a couple of books I read recently after which I immediately wished I could get those hours back were
    The Girls – a vulnerable teenage girl joins a cult – how on earth this story was told over 350 odd pages I will never understand. I was bored beyond belief.
    It Ends with Us – deals with an important issue of domestic abuse but the book was more Hallmark movie than a substantial read.

    • zldn

      I thought The Girls was an excellent read but I liked it more for Cline’s mediations on teen girlhood than the actual cult narrative, which felt secondary to the novel

      • Aparna Ram

        I agree with you that the book is more a narrative of the teen character’s state of mind but I found the character quite hard to empathise with. I’ve noticed this book is one of those that people either really love or were just really disinterested in. I fell in the latter category.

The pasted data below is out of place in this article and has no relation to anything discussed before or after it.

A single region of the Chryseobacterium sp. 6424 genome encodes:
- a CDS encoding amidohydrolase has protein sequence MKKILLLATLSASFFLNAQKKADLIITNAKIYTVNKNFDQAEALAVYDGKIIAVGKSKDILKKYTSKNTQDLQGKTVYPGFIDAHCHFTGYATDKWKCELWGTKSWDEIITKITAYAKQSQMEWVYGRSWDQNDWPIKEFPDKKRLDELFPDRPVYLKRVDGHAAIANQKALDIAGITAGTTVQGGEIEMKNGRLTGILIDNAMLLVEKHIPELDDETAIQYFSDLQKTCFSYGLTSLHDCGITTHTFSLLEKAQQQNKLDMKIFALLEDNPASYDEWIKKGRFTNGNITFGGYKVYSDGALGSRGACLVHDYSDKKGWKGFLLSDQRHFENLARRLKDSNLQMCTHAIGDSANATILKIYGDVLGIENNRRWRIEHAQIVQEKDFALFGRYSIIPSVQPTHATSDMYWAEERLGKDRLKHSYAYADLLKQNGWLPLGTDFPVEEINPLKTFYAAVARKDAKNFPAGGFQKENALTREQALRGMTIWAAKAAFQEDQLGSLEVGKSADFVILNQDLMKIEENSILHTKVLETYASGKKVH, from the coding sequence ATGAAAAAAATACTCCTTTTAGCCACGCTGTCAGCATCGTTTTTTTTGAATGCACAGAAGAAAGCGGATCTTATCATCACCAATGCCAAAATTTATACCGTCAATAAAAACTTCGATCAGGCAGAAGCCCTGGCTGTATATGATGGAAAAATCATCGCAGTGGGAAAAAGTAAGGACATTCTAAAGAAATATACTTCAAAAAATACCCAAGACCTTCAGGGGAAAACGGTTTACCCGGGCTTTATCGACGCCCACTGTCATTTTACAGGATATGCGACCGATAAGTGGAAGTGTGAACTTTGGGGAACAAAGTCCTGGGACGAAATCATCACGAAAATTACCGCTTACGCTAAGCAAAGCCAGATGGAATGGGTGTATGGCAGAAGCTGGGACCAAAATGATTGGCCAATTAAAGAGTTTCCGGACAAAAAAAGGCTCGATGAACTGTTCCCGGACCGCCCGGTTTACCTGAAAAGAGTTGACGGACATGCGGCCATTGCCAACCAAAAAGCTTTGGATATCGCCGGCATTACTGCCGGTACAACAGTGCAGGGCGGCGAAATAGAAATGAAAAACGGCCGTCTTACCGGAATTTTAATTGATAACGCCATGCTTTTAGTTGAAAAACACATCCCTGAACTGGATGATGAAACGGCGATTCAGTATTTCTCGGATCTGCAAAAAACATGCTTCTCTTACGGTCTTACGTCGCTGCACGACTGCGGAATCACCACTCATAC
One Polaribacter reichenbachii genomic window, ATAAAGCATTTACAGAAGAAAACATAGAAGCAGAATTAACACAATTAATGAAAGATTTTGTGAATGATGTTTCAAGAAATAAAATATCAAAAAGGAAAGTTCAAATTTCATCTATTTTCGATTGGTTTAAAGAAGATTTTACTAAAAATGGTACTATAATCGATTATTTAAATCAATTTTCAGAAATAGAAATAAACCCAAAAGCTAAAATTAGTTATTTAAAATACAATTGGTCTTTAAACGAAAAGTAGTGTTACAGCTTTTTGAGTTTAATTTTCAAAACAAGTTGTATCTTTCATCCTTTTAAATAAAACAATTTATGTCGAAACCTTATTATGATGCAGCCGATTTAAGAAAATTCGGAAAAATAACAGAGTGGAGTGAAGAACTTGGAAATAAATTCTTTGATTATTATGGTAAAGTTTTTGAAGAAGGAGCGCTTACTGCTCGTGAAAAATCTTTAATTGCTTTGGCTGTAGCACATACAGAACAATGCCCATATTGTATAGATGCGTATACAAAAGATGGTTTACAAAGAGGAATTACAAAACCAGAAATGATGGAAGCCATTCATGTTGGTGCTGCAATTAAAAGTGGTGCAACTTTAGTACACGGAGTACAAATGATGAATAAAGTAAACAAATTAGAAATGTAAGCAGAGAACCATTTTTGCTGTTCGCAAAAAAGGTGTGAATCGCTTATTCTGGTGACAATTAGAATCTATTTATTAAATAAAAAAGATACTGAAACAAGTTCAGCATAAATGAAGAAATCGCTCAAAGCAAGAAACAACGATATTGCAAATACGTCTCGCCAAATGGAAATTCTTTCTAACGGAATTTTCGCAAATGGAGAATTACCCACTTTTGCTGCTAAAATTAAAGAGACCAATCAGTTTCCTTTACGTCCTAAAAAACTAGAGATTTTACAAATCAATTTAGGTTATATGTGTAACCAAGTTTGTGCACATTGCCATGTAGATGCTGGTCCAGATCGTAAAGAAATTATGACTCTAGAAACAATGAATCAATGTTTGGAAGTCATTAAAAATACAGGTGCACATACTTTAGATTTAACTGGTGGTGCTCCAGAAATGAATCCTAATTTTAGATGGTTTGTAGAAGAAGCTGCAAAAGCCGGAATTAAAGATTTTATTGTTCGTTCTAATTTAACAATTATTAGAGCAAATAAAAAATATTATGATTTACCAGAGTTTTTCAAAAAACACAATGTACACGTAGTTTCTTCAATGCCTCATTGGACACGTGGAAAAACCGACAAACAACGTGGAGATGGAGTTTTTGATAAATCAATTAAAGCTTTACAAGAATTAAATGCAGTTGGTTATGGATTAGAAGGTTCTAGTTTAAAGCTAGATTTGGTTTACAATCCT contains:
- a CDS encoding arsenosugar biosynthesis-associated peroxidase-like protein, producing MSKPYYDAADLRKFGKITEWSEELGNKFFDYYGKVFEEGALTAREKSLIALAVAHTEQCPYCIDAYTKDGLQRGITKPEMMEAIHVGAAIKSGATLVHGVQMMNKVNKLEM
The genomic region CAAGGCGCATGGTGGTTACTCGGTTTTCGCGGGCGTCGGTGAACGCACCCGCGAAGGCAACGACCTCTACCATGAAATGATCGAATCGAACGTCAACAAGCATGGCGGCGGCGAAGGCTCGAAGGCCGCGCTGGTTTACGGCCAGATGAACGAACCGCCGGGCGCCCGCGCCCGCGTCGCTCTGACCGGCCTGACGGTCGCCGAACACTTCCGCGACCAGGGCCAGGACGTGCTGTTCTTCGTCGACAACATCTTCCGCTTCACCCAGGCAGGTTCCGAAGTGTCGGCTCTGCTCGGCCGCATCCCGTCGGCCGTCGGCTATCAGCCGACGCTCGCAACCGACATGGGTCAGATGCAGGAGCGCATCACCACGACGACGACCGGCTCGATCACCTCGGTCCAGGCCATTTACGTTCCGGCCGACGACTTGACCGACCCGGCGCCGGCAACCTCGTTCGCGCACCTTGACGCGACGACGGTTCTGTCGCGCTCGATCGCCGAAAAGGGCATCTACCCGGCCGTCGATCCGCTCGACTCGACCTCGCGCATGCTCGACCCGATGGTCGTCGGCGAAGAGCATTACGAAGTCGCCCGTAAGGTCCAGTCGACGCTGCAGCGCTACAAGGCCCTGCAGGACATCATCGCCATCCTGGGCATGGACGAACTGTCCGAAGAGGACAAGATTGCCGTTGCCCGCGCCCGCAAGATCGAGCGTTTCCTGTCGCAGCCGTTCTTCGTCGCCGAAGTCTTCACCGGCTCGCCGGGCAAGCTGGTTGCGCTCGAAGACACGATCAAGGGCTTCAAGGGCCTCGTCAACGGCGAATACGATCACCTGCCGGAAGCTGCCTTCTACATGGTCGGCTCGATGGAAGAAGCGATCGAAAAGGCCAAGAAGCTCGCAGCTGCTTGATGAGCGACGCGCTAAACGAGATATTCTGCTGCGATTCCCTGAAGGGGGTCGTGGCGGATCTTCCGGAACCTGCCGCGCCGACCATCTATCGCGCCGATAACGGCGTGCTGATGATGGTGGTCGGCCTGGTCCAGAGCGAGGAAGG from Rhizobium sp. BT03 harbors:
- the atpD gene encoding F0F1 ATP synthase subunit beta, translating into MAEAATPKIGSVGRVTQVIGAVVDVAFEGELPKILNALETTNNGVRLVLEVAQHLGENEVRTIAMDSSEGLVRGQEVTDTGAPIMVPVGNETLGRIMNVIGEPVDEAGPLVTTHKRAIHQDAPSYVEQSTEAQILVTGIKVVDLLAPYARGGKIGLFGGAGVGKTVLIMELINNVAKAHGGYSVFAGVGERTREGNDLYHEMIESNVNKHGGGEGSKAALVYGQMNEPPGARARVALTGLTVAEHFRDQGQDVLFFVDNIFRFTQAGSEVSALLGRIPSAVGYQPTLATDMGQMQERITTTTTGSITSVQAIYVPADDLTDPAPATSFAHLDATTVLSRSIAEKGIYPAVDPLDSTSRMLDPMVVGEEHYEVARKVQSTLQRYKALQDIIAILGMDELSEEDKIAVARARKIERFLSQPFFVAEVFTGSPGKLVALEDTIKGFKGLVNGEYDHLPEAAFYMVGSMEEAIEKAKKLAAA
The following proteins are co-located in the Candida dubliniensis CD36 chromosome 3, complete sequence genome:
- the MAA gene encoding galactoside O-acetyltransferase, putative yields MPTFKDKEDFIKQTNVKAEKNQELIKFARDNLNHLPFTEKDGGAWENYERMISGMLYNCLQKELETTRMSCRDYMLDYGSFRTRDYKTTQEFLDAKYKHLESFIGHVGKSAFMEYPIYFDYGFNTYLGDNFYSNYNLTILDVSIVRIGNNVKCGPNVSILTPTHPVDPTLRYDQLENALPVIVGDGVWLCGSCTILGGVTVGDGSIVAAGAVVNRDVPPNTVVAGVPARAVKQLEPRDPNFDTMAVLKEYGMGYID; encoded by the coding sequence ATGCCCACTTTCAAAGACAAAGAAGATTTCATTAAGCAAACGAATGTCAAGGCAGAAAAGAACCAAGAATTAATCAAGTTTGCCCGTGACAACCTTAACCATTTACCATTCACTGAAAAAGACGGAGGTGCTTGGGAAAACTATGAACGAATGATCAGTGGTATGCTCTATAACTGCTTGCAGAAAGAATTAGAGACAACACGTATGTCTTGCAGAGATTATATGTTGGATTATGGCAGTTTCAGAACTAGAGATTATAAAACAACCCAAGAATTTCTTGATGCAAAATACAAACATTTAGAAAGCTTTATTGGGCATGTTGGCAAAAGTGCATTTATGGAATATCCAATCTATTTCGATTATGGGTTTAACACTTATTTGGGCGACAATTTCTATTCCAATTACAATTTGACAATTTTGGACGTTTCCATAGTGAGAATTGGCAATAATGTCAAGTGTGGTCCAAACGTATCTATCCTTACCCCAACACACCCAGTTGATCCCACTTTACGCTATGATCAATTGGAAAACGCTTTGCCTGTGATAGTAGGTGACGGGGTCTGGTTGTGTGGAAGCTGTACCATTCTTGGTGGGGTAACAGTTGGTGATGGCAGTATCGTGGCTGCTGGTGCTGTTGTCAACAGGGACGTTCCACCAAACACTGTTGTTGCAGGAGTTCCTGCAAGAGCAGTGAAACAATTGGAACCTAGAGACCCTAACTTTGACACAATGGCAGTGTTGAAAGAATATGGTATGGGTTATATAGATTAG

Commonwealth for me had a larger array of characters to get to know over a longer period of time. I’m about 150 pages into The Nix and I’m liking this one too.

  • Thanks for the list! I’m always looking for good books to read. At the moment I’m reading I Am Malala and love it so much. It’s REALLY interesting and I highly recommend it. The next on my list is Girl on the Train. I know, I know…I’m probably the last person to read it…so no spoilers please!

  • Peppermint Dolly

    Liane Moriarty – Big Little Lies specifically, Reece Witherspoon and Nicole Kidman have co-produced a telly box version, but I stopped watching that after just a couple of episode unfortunately (it just didn’t do it for me). But the book – THE BOOK! Now that is a truly wonderful and gripping page turner – go read it!